Pompeii Archaeologists Have Excavated A 2,000-Year-Old Middle Class Home

Pompeii’s archaeological park announced Saturday that it had uncovered several furnished rooms and household objects in a middle-class home in the city, it said in a press release.

The discovery, according to the archaeologists, sheds considerable light on the lives of middle-class citizens in Pompeii. The team began excavating rooms in the House of the Lararium, a middle-class domus (home) in 2018. The house is so named because it contains a lavish room with a niche devoted to worshiping lares, or domestic spirits believed to protect the household.

“In the Roman Empire there was a significant proportion of the population which fought for their social status and for whom the ‘daily bread’ was anything but taken for granted.’’ Pompeii’s director Gabriel Zuchtriegel said in the statement. “It was a social class that was vulnerable during political crises and famines, but also ambitious to climb the social ladder.”

Archaeologists investigated two rooms above and below the lararium and one outside of the house.

On the lower floor, the team uncovered a bedroom and a storage room. Within the bedroom, they found a partially preserved bed frame as well as a trace of fabric from a pillow. A simple cot, the bed is similar to those unearthed in a small combination storage and bedroom for an enslaved family at the Villa of Civita Giuliana last year. Alongside the bed was a wooden chest, holding a small plate and an oil lamp with a bas-relief of Zeus transforming into an eagle. Next to the wooden chest was a three-legged accent table with decorative bowls and plates. Small jugs and amphorae were also placed around the room.

The storage room, however, is one of the only rooms found so far without plaster walls and with only a simple earthen floor.

“The owner was able to embellish the courtyard with the lararium and the basin for the cistern with exceptional paintings, yet evidently funds were insufficient to decorate the five rooms of the house, one of which was used for storage,” Zuchtriegel said.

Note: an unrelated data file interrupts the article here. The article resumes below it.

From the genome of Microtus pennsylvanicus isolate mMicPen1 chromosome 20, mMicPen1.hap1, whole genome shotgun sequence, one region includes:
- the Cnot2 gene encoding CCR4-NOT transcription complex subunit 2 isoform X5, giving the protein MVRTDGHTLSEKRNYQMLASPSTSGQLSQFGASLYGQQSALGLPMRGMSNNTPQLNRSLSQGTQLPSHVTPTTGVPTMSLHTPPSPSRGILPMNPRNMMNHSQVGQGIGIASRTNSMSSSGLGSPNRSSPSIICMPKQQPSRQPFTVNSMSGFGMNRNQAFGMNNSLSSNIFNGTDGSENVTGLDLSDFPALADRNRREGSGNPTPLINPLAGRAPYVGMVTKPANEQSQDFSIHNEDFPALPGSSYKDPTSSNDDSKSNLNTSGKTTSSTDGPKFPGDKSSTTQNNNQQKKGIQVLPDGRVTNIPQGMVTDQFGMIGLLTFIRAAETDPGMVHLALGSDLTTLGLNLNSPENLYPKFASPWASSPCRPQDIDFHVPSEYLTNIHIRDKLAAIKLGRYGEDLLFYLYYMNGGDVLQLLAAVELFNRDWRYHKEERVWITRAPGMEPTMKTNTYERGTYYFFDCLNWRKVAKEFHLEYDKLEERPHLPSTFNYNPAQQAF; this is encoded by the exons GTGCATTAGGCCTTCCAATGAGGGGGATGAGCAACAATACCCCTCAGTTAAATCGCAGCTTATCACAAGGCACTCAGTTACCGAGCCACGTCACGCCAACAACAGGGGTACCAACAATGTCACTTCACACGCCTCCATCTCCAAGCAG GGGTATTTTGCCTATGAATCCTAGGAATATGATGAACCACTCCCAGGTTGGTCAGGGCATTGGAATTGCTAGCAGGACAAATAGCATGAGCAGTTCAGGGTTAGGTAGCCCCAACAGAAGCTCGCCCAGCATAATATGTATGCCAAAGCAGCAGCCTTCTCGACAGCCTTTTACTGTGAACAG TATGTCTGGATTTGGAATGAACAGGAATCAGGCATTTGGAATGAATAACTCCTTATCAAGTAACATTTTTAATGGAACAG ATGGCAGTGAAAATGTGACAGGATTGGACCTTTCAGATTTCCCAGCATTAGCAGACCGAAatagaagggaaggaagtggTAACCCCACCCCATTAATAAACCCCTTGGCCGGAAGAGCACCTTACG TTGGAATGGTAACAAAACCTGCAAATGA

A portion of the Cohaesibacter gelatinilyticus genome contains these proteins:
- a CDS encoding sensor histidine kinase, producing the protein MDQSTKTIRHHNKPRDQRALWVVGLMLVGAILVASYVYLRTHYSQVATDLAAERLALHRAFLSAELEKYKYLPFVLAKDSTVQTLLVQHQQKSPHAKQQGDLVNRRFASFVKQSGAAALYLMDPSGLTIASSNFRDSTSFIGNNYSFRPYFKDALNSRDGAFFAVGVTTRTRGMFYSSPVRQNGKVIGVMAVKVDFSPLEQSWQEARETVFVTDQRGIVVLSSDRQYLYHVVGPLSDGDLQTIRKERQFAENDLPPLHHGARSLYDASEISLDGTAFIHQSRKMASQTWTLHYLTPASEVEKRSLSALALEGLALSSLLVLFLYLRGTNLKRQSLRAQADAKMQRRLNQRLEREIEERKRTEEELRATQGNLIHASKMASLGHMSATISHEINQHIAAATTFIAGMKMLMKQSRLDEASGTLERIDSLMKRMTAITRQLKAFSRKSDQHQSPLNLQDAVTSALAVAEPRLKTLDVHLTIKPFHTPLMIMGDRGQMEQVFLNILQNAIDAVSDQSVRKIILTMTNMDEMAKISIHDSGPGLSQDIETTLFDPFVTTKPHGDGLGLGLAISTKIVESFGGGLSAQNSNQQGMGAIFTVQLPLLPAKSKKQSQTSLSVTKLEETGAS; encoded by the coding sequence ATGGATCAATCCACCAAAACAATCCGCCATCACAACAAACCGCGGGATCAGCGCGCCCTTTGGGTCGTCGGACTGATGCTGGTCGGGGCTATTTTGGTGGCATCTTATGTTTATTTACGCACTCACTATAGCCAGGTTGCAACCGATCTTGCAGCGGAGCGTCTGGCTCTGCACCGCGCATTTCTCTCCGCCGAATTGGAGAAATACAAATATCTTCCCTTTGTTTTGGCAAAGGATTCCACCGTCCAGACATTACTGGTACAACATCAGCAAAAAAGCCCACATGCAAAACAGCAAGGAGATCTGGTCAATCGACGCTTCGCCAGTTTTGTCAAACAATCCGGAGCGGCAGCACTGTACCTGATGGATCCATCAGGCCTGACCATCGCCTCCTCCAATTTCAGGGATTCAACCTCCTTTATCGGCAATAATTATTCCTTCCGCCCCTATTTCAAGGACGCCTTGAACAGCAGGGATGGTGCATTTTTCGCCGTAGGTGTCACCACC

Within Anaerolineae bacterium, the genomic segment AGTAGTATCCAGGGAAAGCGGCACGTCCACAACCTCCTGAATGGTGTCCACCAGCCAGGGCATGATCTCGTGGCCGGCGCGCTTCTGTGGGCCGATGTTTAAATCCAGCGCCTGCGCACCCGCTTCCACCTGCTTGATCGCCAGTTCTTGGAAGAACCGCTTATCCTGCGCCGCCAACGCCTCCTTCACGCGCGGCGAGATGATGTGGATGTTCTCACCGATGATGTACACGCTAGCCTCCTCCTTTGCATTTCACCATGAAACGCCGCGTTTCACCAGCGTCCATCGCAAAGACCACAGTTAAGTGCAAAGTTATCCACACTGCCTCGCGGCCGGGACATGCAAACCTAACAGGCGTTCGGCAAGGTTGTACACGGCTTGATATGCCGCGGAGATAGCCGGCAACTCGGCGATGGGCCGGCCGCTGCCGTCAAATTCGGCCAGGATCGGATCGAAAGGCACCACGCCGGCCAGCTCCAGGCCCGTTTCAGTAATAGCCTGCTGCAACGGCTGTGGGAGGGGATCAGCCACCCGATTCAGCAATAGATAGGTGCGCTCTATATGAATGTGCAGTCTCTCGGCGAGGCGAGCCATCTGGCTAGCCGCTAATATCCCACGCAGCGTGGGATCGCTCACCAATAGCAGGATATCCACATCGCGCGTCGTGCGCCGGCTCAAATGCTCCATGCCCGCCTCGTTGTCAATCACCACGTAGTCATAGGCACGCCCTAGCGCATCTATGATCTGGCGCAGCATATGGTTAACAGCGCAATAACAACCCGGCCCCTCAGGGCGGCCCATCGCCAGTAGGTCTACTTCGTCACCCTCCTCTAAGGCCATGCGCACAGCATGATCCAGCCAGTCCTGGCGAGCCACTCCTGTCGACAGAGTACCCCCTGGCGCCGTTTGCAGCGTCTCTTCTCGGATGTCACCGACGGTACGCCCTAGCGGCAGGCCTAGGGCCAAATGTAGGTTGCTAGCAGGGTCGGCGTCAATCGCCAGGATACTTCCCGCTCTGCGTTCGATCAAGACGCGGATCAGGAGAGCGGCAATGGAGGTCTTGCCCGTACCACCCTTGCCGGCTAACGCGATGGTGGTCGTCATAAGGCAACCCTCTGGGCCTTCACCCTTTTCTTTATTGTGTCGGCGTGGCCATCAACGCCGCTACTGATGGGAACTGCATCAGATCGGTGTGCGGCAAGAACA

In a hallway just outside of the storage room and kitchen was a wooden cabinet with at least five shelves, which would have held cookware and dishes—some of which have been recovered.

Archaeologists excavating the lower levels of the House of the Lararium in Pompeii, Italy, August 2022.

On the upper floor, which upon collapsing had fallen into the floors below, archaeologists found a number of objects left behind, including seven waxed tablets held together with a cord, a set of bronze vessels, and an incense burner shaped like a cradle.

Detailed lathwork and decorated boiserie were found in the room behind the House of the Lararium.

“We do not know who the inhabitants of the house were,” Zuchtriegel said, “but certainly the culture of otium (leisure) which inspired the wonderful decoration of the courtyard represented for them more a future they dreamed of than a lived reality.”

One of Italy’s top tourist attractions, the ancient Roman city of Pompeii was buried in volcanic ash following the 79 C.E. eruption of Mount Vesuvius in the Gulf of Naples. Ongoing excavations of the city have provided vast insight into life in antiquity, primarily of the upper and lower classes, including the unearthing of elite homes, public brothels, and an amphitheater.

Excavations of the area, Regio V, one of the largest districts of the ancient city, are still ongoing.

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